Josh Josh - 3 months ago 17
Python Question

Re-assignment in Pandas: Copy or view?

Say we have the following dataframe:

df = pd.DataFrame({'A' : ['foo', 'bar', 'foo', 'bar',
'foo', 'bar', 'foo', 'foo'],
'B' : ['one', 'one', 'two', 'three',
'two', 'two', 'one', 'three'],
'C' : randn(8), 'D' : randn(8)})


shown below:

> df
A B C D
0 foo one 0.846192 0.478651
1 bar one 2.352421 0.141416
2 foo two -1.413699 -0.577435
3 bar three 0.569572 -0.508984
4 foo two -1.384092 0.659098
5 bar two 0.845167 -0.381740
6 foo one 3.355336 -0.791471
7 foo three 0.303303 0.452966


And then I do the following:

df2 = df
df = df[df['C']>0]


If you now look at
df
and
df2
you will see that
df2
holds the original data, whereas
df
was updated to only keep the values where
C
was greater than 0.

I thought Pandas wasn't supposed to make a copy in an assignment like
df2 = df
and that it would only make copies with either:


  1. df2 = df.copy(deep=True)

  2. df2 = copy.deepcopy(df)



What happened above then? Did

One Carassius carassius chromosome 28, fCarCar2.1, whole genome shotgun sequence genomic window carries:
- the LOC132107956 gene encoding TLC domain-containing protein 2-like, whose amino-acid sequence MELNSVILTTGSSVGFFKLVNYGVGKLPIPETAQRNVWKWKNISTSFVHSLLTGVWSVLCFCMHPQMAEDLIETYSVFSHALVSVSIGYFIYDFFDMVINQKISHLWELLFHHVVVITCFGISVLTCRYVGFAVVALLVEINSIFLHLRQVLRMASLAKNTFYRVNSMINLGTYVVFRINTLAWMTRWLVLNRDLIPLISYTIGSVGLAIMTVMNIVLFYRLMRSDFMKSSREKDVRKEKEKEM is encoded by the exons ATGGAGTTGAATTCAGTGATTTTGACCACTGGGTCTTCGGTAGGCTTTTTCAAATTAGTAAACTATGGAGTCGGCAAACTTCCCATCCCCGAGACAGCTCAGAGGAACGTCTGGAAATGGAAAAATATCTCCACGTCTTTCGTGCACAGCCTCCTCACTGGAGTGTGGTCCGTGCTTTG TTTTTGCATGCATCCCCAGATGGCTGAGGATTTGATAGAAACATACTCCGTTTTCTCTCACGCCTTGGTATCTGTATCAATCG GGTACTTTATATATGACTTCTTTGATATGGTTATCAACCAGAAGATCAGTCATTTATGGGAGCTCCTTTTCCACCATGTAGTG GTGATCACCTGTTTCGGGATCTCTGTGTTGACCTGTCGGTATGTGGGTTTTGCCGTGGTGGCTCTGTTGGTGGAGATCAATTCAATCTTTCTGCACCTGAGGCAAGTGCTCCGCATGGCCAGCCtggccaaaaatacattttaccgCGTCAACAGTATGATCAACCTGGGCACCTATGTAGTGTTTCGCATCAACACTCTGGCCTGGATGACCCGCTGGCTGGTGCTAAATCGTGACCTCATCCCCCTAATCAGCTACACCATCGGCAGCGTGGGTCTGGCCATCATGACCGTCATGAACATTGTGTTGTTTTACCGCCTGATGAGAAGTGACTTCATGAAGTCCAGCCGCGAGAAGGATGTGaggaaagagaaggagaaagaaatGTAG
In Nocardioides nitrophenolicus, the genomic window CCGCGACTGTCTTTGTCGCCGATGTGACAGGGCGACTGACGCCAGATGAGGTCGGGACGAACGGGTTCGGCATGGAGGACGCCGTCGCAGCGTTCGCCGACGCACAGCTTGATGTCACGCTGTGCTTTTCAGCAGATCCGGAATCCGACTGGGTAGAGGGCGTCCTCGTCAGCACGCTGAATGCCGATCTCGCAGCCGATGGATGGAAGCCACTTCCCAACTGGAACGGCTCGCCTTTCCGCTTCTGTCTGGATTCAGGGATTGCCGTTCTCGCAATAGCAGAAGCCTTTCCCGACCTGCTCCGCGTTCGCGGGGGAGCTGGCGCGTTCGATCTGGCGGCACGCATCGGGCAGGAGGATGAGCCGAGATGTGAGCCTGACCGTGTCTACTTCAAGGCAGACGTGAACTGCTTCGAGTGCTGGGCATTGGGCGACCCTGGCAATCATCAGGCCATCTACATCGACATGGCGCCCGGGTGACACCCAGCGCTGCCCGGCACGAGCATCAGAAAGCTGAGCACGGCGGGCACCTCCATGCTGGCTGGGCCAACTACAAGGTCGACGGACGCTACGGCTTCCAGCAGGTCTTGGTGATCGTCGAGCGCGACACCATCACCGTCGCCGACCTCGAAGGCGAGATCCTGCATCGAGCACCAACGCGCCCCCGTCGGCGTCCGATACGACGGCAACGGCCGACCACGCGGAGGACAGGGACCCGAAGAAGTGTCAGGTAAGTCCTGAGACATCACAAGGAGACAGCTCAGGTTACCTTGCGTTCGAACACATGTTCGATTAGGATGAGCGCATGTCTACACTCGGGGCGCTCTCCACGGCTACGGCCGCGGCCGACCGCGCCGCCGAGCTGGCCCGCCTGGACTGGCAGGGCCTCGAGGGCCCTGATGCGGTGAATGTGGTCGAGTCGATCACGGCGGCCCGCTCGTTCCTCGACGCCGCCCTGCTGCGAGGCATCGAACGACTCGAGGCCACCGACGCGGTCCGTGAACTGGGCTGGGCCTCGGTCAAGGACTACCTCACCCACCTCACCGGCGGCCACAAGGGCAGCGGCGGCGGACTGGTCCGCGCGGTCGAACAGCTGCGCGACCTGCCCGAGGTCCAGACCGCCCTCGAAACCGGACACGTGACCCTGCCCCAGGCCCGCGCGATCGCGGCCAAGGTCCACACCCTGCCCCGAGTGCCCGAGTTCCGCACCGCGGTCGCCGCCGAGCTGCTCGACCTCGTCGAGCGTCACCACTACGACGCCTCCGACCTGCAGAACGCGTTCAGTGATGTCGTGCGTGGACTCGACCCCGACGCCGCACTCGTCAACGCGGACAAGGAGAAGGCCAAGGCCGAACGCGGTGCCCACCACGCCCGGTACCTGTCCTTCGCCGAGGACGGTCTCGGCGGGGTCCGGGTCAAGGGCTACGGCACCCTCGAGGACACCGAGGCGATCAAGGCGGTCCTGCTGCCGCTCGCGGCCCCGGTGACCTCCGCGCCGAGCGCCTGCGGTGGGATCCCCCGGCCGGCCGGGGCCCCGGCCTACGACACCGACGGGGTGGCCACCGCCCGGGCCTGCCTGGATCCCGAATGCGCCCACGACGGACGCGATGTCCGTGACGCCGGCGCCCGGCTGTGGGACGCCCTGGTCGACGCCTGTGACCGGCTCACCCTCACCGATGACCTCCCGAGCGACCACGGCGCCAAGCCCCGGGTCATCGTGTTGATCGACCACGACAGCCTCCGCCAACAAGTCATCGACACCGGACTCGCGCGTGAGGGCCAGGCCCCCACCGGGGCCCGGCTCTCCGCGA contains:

df2 = df
make a copy? I presume that the answer is no, so it must have been
df = df[df['C']>0]
that made a copy, and I presume that, if I didn't have
df2=df
above, there would have been a copy without any reference to it floating in memory. Is that correct?

Note: I read through Returning a view versus a copy and I wonder if the following:


Whenever an array of labels or a boolean vector are involved in the indexing operation, the result will be a copy.


explains this behavior.

Answer

It's not that df2 is making the copy, it's that the df = df[df['C'] > 0] is returning a copy.

Just print out the ids and you'll see:

print id(df)
df2 = df
print id(df2)
df = df[df['C'] > 0]
print id(df)